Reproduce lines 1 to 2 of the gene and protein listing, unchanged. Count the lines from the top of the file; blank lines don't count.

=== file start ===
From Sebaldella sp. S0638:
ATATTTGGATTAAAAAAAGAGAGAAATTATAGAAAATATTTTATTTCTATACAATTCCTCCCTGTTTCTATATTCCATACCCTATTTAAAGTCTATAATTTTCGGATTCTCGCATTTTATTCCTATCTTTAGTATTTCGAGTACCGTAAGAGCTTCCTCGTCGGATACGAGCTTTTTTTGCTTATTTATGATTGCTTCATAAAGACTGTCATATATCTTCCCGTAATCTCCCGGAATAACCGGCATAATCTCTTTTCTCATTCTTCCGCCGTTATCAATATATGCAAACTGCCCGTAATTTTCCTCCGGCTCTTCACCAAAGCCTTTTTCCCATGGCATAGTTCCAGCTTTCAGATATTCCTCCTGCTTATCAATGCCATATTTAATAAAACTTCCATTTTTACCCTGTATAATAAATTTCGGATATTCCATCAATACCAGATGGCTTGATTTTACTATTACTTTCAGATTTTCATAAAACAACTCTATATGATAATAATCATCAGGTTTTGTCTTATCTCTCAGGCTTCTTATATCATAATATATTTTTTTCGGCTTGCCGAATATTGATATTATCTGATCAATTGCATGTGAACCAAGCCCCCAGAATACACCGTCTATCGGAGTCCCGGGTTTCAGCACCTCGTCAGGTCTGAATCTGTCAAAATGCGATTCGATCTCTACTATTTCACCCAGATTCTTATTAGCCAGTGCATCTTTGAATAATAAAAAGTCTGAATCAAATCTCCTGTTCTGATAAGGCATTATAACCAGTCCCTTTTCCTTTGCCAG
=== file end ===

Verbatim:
From Sebaldella sp. S0638:
ATATTTGGATTAAAAAAAGAGAGAAATTATAGAAAATATTTTATTTCTATACAATTCCTCCCTGTTTCTATATTCCATACCCTATTTAAAGTCTATAATTTTCGGATTCTCGCATTTTATTCCTATCTTTAGTATTTCGAGTACCGTAAGAGCTTCCTCGTCGGATACGAGCTTTTTTTGCTTATTTATGATTGCTTCATAAAGACTGTCATATATCTTCCCGTAATCTCCCGGAATAACCGGCATAATCTCTTTTCTCATTCTTCCGCCGTTATCAATATATGCAAACTGCCCGTAATTTTCCTCCGGCTCTTCACCAAAGCCTTTTTCCCATGGCATAGTTCCAGCTTTCAGATATTCCTCCTGCTTATCAATGCCATATTTAATAAAACTTCCATTTTTACCCTGTATAATAAATTTCGGATATTCCATCAATACCAGATGGCTTGATTTTACTATTACTTTCAGATTTTCATAAAACAACTCTATATGATAATAATCATCAGGTTTTGTCTTATCTCTCAGGCTTCTTATATCATAATATATTTTTTTCGGCTTGCCGAATATTGATATTATCTGATCAATTGCATGTGAACCAAGCCCCCAGAATACACCGTCTATCGGAGTCCCGGGTTTCAGCACCTCGTCAGGTCTGAATCTGTCAAAATGCGATTCGATCTCTACTATTTCACCCAGATTCTTATTAGCCAGTGCATCTTTGAATAATAAAAAGTCTGAATCAAATCTCCTGTTCTGATAAGGCATTATAACCAGTCCCTTTTCCTTTGCCAG